One day, Josh saw a post on social media about a donkey an hour away who was in trouble. He was a very senior, very skinny donkey whose owner had just passed away. There was nowhere for him to go. The next day, we drove out to the coast and found Amigo. Loading him onto the trailer was one of the most difficult loading experiences we’ve ever had. He hadn’t been on a trailer in over 15 years, and made us work for it. We were extremely concerned about wearing him out due to his lack of nutrition, but we finally got him loaded and to Oscar’s Place.
We called our veterinarian en route for an emergency visit. Dr. Kerry met us at our ranch and said that out of a body score of 1–9, this donkey was a 2. It’s not only that you can feel his ribs and hip bones when you touch him, but you can see them protruding from a distance. He had a very poor demeanor, with his head hanging low, terrible hooves, and in dire need.
After his vet visit, we immediately started Amigo on our deworming protocol, and we worked to quickly (and carefully) get weight on him while taking into account his weakness and age. We shredded his hay and mixed together beet pulp and alfalfa cubes soaked in a soup-like mixture to encourage him to eat. His appetite is improving, and we treated him for a stomach ulcer. Today, Amigo is off of the sugary beet pulp and eats the proper amount of food. He is starting to gain some much-needed weight.
We started taking Amigo to Gabriel’s yard to graze and spend his days, and would try to bring him back to his quarantine pen to spend the night. But as old and as weak as he is, Amigo made it clear that he did NOT want to go back to his quarantine pen. Gabriel came to me and said, “He doesn’t want to go back to his pen. He wants to stay here.” I said, “Fine, but that means he lives in YOUR yard. Are you ready for that?” Gabriel said, “Absolutely.”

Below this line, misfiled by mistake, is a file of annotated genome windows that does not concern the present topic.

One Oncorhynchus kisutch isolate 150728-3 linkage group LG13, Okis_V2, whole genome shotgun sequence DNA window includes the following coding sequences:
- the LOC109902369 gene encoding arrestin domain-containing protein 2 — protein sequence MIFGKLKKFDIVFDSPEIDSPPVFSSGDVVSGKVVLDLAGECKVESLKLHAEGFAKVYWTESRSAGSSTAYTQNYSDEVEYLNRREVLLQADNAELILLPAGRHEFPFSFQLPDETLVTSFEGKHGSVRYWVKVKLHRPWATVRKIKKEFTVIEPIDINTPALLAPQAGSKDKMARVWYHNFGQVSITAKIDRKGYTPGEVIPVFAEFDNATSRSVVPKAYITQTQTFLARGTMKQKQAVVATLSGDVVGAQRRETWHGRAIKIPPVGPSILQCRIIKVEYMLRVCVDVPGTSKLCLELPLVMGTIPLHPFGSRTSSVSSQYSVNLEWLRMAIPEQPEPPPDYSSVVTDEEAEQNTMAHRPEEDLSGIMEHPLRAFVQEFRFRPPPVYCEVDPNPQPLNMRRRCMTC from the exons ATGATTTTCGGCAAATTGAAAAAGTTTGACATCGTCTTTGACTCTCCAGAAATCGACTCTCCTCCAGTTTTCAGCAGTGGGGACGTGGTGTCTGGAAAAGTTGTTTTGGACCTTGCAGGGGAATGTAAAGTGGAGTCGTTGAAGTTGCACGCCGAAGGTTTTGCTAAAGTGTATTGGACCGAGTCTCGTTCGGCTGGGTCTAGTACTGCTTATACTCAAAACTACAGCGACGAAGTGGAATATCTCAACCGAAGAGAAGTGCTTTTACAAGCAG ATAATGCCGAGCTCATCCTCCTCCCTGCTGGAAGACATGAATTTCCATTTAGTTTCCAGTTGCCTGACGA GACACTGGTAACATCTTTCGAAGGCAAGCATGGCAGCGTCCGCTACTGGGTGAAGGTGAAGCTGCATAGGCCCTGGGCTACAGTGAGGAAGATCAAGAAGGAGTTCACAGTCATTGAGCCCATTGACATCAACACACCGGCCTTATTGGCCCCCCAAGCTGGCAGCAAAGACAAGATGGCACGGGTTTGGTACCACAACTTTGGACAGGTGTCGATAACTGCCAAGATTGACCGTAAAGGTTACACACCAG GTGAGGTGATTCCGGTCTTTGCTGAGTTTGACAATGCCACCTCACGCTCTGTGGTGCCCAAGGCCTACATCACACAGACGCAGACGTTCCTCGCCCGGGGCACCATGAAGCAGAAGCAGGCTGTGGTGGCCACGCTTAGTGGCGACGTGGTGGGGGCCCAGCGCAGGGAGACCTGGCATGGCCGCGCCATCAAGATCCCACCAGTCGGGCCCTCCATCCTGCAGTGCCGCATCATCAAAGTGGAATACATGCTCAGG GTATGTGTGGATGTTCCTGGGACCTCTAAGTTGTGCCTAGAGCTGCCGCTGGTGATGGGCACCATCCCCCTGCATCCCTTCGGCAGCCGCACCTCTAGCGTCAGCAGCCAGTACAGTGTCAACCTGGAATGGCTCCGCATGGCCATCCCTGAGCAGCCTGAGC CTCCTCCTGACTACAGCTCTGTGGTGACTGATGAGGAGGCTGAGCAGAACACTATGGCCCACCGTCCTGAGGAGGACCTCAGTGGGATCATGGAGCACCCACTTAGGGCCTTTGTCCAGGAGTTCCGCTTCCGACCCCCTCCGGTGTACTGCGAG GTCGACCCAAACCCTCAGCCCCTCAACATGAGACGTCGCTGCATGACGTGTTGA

So now, Amigo lives full time in Gabriel’s yard (a short walk away from the rest of our pens and pastures). He has giant trees that he hangs out under. He takes naps, walks around, and gets all the love in the world from the volunteers. Amigo ate Gabriel’s bed of azaleas, and instead of being angry, Gabriel rewarded him with a slice of watermelon.
I’d say we’re seeing a 1–2% improvement in Amigo every day. Progress is very slow, but it’s an improvement, nevertheless. His health is not getting any worse. Amigo is doing the best that he can. While his future is still uncertain, and he is likely in his final chapter, he is living a nice, relaxed life with zero stress, great medical care, lots of nutrition, and a ton of love. Amongst our staff of 9 and volunteers of over 100, Amigo is definitely a favorite. He is stealing hearts and giving a ton of love back in return. Be a friend for Amigo on his long road to recovery!
When you sponsor a donkey, you’ll receive:
Quarterly email updates on your donkey
A printable sponsorship certificate
Exclusive monthly updates from our sanctuary
Occasional insider invitations to virtual events and livestreams